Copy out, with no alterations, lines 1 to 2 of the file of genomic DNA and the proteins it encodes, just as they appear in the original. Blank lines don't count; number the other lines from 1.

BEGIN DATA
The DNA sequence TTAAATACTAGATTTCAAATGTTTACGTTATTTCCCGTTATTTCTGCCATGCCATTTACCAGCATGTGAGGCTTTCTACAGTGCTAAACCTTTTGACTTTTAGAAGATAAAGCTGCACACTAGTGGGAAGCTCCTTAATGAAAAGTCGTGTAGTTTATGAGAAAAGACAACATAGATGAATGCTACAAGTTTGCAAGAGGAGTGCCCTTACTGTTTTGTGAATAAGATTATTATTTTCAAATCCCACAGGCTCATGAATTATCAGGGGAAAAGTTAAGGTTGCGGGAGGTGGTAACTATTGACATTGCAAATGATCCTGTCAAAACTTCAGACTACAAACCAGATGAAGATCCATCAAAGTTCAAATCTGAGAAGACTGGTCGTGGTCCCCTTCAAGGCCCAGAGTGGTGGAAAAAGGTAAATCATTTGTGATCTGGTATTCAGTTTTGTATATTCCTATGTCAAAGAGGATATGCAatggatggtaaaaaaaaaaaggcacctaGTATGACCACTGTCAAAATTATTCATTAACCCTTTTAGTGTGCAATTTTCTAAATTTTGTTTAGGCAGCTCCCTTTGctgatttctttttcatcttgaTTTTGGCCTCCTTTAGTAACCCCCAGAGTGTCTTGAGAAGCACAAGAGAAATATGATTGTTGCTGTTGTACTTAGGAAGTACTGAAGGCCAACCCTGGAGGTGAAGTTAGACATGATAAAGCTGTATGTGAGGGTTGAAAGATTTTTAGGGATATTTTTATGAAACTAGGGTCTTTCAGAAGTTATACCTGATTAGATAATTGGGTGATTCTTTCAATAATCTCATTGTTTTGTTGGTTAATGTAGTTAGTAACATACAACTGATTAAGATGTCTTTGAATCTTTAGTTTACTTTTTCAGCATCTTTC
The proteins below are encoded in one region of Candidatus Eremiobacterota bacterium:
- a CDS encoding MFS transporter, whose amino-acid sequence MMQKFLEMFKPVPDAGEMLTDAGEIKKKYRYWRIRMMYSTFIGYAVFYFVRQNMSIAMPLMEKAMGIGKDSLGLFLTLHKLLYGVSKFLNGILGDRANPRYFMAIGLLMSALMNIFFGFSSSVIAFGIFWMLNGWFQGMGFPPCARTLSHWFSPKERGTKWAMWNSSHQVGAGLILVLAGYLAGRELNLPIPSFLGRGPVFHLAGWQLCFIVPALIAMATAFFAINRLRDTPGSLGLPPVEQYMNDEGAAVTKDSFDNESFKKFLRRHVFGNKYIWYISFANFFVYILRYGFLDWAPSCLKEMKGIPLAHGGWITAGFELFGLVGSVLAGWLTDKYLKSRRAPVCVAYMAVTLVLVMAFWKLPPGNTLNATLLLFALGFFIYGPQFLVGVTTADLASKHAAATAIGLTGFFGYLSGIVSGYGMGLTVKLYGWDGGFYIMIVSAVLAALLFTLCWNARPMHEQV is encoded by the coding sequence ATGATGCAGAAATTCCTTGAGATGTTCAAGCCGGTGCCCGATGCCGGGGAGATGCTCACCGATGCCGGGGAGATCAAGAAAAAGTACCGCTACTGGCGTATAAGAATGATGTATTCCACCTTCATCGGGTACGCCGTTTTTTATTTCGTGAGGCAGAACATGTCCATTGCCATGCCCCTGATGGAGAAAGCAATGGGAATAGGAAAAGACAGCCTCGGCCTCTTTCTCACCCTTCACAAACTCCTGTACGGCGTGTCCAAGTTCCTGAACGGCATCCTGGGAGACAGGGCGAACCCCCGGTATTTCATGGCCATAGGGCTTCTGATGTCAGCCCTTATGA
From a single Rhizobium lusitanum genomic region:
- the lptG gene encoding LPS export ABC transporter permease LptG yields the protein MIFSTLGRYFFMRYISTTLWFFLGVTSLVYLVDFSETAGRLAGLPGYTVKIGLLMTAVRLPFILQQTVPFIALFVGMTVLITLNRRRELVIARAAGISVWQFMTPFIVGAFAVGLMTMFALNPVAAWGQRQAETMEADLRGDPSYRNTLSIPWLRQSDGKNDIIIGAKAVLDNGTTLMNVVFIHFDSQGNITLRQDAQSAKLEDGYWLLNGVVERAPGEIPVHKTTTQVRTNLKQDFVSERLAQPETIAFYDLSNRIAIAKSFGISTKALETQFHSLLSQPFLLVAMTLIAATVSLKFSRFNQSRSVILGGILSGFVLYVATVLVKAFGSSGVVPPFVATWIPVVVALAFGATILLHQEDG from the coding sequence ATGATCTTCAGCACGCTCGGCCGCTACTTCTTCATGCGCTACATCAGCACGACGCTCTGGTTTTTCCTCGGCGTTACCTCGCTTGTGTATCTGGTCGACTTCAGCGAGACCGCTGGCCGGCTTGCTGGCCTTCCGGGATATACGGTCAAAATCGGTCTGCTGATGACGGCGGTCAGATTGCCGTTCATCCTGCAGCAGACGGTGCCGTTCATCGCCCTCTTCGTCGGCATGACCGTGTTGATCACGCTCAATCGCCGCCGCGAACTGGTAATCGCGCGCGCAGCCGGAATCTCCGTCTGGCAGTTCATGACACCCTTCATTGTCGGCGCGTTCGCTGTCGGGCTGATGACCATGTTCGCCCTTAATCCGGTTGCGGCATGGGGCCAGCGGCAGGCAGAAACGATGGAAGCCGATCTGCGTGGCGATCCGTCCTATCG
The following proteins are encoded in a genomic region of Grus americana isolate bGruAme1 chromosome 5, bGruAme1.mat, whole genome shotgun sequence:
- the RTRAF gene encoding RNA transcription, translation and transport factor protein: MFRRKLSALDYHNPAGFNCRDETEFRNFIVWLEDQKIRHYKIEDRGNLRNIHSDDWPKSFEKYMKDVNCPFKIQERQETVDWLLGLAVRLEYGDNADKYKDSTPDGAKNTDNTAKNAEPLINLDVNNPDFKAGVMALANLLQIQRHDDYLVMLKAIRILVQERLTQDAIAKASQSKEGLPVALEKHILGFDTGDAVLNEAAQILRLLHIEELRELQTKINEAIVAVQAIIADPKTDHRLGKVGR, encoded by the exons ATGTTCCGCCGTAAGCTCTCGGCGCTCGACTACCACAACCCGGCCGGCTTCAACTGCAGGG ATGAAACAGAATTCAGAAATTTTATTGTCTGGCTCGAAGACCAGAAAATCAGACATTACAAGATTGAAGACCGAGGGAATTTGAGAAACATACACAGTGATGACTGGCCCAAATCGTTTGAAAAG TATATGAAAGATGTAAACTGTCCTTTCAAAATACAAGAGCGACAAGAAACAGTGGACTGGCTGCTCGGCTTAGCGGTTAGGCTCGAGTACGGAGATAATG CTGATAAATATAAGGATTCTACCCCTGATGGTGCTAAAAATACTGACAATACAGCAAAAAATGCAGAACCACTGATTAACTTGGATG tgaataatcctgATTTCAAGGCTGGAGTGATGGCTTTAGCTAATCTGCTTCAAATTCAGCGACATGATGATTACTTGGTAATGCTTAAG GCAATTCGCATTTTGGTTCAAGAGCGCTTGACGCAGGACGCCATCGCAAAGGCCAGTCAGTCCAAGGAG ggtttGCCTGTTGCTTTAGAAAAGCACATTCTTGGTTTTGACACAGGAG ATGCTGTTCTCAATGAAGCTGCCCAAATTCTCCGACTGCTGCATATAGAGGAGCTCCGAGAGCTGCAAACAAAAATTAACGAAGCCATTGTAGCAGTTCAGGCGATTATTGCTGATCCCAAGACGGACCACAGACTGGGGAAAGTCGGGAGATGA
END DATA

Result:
The DNA sequence TTAAATACTAGATTTCAAATGTTTACGTTATTTCCCGTTATTTCTGCCATGCCATTTACCAGCATGTGAGGCTTTCTACAGTGCTAAACCTTTTGACTTTTAGAAGATAAAGCTGCACACTAGTGGGAAGCTCCTTAATGAAAAGTCGTGTAGTTTATGAGAAAAGACAACATAGATGAATGCTACAAGTTTGCAAGAGGAGTGCCCTTACTGTTTTGTGAATAAGATTATTATTTTCAAATCCCACAGGCTCATGAATTATCAGGGGAAAAGTTAAGGTTGCGGGAGGTGGTAACTATTGACATTGCAAATGATCCTGTCAAAACTTCAGACTACAAACCAGATGAAGATCCATCAAAGTTCAAATCTGAGAAGACTGGTCGTGGTCCCCTTCAAGGCCCAGAGTGGTGGAAAAAGGTAAATCATTTGTGATCTGGTATTCAGTTTTGTATATTCCTATGTCAAAGAGGATATGCAatggatggtaaaaaaaaaaaggcacctaGTATGACCACTGTCAAAATTATTCATTAACCCTTTTAGTGTGCAATTTTCTAAATTTTGTTTAGGCAGCTCCCTTTGctgatttctttttcatcttgaTTTTGGCCTCCTTTAGTAACCCCCAGAGTGTCTTGAGAAGCACAAGAGAAATATGATTGTTGCTGTTGTACTTAGGAAGTACTGAAGGCCAACCCTGGAGGTGAAGTTAGACATGATAAAGCTGTATGTGAGGGTTGAAAGATTTTTAGGGATATTTTTATGAAACTAGGGTCTTTCAGAAGTTATACCTGATTAGATAATTGGGTGATTCTTTCAATAATCTCATTGTTTTGTTGGTTAATGTAGTTAGTAACATACAACTGATTAAGATGTCTTTGAATCTTTAGTTTACTTTTTCAGCATCTTTC
The proteins below are encoded in one region of Candidatus Eremiobacterota bacterium: